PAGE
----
Various Artists Total 12
It was just one year after Kompakt was established in 1998 that the label began […]
It was just one year after Kompakt was established in 1998 that the label began issuing it’s yearly Total compilation series. Acting as a kind of global communique from its Cologne headquarters, the Total comps helped to indoctrinate an entire generation of non-12″-buying listeners to the new sound of German electronic music. And much like the label that spawned it, the Total series has managed to remain relatively consistent. The latest, Total 12, maintains this consistency, but at the expense of the experimental and innovative spirit at the heart of previous Total releases.
What isn’t missing, however, is the eclecticism of the series. Total 12 manages to touch on almost every style covered by Kompakt, from churning, melodic electronic pop to ambient exercises in sound design. Yet, unlike previous years, this eclecticism doesn’t seem as fresh, coming off rather as variations on the same comfortable sound palette.
That’s not to say the compilation is bad—it’s not. Containing a number of exclusives, as well as some joints that have been burning up dancefloors all summer, Total 12 does have its moments. Label mainstay Superpitcher drops an absolute bomb of an after-hours cut with “White Lightning”; Chilean oddball Matias Aguayo manages to channel the ghost of Frank Zappa on organ-heavy psychedelic freak-out “I Don’t Smoke”; and recent Visionquest signees Tale of Us somehow manage to convert GusGus’s bloated vocal-trance anthem “Over” into a weirdo tech-house-not-tech-house track with their “Life and Death Remix.” And what of the exclusives? Admittedly, not every one of them is a winner, but “Remodernist,” the return of Joerg Burger’s The Modernist alias, ranks as one of the compilation’s higher points, complete with “Big Fun” stabs and a complex, evolving soundscape.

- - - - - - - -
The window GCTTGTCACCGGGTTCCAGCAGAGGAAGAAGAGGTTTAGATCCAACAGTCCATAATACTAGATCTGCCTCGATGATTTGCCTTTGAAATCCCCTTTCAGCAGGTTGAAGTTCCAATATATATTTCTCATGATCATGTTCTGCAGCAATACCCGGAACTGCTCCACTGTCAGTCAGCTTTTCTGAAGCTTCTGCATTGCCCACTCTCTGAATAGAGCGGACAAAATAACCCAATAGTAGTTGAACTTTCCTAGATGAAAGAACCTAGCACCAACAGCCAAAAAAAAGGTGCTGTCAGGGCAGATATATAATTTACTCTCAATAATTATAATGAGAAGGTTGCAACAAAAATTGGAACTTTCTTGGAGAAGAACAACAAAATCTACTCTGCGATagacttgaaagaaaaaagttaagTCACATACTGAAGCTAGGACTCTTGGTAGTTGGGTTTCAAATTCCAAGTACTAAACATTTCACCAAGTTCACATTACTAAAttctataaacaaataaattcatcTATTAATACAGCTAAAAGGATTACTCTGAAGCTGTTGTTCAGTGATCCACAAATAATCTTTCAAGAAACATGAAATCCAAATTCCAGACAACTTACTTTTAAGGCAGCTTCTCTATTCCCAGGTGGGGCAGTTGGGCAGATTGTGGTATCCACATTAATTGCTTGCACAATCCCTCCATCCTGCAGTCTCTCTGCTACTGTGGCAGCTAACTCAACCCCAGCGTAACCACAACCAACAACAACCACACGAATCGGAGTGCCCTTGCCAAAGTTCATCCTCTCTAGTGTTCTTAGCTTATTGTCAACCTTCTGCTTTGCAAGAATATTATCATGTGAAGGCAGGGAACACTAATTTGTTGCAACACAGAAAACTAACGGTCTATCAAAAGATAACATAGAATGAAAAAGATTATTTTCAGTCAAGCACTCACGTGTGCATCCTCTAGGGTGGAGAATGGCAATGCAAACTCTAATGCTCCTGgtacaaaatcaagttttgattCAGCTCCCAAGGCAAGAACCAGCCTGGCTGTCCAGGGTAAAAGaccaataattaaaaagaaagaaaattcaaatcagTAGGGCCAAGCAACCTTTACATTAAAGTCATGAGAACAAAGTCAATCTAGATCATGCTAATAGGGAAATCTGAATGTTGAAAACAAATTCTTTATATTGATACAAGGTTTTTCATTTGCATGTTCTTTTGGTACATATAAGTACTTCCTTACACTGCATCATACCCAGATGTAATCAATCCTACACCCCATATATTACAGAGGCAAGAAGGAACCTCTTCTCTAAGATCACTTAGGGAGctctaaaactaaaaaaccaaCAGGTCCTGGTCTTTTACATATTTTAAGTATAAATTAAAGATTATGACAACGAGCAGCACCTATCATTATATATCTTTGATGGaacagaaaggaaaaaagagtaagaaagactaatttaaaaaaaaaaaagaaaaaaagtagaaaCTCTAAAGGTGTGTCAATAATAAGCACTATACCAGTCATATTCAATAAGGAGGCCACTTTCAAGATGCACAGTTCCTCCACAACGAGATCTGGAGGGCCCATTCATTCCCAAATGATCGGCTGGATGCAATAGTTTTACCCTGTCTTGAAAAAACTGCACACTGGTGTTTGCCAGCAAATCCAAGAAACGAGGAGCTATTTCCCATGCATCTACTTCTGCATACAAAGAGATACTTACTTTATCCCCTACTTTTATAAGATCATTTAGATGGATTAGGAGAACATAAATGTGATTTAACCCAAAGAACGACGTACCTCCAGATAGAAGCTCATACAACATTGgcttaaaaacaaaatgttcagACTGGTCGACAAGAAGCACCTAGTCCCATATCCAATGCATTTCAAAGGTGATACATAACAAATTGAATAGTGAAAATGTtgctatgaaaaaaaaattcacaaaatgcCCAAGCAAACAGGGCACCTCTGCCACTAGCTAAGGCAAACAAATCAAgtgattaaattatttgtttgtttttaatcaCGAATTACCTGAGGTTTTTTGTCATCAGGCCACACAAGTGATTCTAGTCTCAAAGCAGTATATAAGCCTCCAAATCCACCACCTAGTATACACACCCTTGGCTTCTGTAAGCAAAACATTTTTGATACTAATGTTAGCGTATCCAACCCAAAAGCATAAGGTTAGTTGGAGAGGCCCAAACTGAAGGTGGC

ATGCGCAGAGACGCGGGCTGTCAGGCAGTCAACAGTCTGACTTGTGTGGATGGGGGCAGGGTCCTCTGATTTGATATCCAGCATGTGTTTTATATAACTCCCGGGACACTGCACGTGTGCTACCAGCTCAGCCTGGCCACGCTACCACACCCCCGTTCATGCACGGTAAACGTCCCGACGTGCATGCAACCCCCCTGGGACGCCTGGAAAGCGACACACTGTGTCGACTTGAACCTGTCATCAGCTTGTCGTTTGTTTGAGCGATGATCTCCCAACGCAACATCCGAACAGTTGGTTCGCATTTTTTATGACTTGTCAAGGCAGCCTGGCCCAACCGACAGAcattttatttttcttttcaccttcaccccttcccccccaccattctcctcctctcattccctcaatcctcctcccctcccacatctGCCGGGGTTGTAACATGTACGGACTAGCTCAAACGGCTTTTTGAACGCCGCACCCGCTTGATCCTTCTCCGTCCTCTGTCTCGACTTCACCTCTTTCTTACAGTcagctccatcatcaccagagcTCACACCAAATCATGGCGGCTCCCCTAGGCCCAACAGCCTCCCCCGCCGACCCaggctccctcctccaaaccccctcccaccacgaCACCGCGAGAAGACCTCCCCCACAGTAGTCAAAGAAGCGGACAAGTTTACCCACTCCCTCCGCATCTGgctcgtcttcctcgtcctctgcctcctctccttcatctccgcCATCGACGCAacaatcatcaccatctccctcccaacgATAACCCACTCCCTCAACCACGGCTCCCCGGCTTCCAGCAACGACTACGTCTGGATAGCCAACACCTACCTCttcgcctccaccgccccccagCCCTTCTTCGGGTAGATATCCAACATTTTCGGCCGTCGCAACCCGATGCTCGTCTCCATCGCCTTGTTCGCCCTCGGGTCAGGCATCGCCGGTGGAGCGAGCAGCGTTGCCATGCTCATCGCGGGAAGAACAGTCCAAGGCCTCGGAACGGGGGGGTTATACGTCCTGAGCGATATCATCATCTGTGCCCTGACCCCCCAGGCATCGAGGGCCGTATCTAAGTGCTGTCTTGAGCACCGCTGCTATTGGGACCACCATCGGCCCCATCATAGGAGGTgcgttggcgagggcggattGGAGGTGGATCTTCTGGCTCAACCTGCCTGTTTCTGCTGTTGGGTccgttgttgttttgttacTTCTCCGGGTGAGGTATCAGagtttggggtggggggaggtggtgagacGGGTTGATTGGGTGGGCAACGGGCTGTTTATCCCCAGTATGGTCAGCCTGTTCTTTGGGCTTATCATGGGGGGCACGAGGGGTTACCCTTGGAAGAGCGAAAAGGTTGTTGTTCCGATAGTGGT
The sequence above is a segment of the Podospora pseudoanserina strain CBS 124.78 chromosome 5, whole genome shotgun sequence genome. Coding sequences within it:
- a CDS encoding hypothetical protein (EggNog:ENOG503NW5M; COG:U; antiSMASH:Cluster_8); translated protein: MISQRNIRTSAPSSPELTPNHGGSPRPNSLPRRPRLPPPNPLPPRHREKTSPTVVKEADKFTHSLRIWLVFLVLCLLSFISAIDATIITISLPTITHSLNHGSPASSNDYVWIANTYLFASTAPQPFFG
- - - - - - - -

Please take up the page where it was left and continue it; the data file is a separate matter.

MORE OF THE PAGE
However, the rest of the 12-track compilation is a strange grab bag. Take Wolfgang Voigt’s “Frieden,” which strives unsuccessfully to mine similar ground as last year’s “Clara Wieck,” albeit with an injected preciousness that just doesn’t feel like it belongs. Similarly, Brazilian minimal superstar Gui Boratto’s entry, “The Drill,” falls short trying to hide a lazy idea behind a posturing, and ultimately flaccid, digital overdrive.
If well produced—and sometimes overproduced—melodic techno is your thing, then you’ll probably enjoy the entirety of Total 12. The less hardcore might be better off cherry-picking the aforementioned positively reviewed singles from their favorite distribution service.